Open Medicine EU

I covered previously the written question from Nessa Childers MEP arising from the extensive bribery of surgeons in Greece some years ago – see my earlier post here.

The Commission has now given an answer, and it is bizarre.

While the bribery was going on, certain orthopedic devices were twice as expensive in Greece compared to the EU average. It seemed reasonable then for Nessa Childers to ask for information on current prices. The Commission said they have no information on the subject.

(Neither, by the way, does the industry association EUCOMED.)

On another issue, it’s not in breach of EU directives to pay doctors to prescribe particular devices. The Commission says it does not intend to ban such payments when revising the directives on medical devices, since there is a self-regulatory industry code on the subject.

The Commission had addressed the same point in a response to an earlier question from Christel Schaldemose MEP, stating . “It is not foreseen to include specific provisions in the Commission’s proposals which would address the issue of inducement of healthcare professionals by manufacturers because this is related to the exercise of the medical profession which is not specifically limited to medical devices and would fall outside the scope of the medical devices regulations“.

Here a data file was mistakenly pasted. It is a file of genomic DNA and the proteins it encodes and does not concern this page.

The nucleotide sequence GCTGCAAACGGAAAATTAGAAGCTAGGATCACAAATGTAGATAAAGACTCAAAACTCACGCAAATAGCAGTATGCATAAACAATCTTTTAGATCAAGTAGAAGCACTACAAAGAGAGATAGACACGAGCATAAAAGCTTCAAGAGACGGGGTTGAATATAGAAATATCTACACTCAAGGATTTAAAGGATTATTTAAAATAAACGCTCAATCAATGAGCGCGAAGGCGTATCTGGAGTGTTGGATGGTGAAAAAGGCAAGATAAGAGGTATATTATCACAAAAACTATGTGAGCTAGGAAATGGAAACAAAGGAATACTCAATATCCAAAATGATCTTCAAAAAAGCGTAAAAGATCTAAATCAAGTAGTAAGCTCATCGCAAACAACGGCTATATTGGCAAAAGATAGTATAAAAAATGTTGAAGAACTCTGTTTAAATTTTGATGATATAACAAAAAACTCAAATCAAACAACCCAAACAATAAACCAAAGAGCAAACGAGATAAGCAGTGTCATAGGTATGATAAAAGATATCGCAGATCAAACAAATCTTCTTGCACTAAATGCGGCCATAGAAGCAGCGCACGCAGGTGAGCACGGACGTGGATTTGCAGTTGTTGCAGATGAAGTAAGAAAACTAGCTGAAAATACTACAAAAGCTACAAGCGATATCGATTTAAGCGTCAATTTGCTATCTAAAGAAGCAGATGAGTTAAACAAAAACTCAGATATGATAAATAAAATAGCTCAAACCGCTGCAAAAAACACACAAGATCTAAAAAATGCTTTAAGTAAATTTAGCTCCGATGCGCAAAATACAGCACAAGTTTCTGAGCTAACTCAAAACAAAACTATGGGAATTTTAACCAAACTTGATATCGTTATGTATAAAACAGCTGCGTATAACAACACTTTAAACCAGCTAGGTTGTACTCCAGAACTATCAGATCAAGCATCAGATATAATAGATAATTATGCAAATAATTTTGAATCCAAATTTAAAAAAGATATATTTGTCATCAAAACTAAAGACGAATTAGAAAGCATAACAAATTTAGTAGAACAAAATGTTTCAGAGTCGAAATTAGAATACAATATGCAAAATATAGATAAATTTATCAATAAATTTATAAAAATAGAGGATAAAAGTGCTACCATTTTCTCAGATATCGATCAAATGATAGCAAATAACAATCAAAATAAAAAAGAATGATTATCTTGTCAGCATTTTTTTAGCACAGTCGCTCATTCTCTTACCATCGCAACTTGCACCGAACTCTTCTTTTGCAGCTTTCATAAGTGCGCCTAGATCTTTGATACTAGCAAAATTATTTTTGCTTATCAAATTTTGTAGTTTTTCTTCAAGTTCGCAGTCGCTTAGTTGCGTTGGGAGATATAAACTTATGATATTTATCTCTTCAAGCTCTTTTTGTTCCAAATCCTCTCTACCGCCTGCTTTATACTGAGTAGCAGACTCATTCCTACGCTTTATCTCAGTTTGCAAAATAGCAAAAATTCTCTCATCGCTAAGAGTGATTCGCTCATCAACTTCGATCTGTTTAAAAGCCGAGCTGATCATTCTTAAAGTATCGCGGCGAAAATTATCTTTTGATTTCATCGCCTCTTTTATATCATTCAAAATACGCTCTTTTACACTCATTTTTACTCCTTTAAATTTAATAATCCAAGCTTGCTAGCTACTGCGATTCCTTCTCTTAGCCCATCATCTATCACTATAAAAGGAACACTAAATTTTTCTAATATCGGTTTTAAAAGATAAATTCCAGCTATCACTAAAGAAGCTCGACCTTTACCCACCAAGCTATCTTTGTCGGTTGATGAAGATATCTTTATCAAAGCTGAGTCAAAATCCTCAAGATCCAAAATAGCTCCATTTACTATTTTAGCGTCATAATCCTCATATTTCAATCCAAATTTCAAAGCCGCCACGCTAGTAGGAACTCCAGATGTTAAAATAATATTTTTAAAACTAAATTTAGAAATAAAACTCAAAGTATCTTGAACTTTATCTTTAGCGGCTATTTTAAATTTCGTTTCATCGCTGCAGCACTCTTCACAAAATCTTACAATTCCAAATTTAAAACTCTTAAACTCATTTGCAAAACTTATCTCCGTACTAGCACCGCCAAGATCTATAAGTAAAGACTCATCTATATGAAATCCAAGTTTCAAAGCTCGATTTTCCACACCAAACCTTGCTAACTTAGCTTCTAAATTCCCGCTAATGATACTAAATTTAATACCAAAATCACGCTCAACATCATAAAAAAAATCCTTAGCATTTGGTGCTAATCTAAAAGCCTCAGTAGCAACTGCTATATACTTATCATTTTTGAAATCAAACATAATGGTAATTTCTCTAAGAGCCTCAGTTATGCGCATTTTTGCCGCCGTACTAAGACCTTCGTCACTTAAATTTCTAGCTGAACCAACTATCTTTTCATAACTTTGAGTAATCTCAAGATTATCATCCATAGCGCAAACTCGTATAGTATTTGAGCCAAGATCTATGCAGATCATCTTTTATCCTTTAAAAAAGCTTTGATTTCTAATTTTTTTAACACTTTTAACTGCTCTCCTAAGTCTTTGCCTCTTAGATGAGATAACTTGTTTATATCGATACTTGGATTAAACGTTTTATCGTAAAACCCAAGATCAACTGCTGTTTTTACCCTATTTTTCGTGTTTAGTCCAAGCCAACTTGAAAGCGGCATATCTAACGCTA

This is even more bizarre. The medicine directives prohibit inducements to doctors to prescribe particular medicines, so why not do the same for medical devices? In the Commission’s logic, the ban on payments to prescribe medicines should be lifted since “this is related to the exercise of the medical profession which is not specifically limited to…” medicines.

The bribery of doctors in Greece was wrong in itself, it would also have adversely affected the operation of the single market and distorted competition in a significant part of the single market. The bribery was uncovered, not by any authority in Europe but by the US Department of Justice and Securities and Exchange Commission acting under the Foreign Corrupt Practices Act. If the company concenrned had not been an American company the bribery might have continued much longer. (Action was taken in the UK after the US had intervened – the bribes had been channelled through a company registered in the Isle of Man.)

It is extraordinary that the Commission has never bothered to take the small step of checking prices to see if there were any cause for current concern, and seem to have just assumed that the problem has been solved by a voluntary industry code. So much for evidence based policy.

DG Enterprise were responsible for this dossier and generally, in my view, had too much faith in industry self-regulation. Sadly the move to DG Sanco, the health DG, has not changed the situation. END

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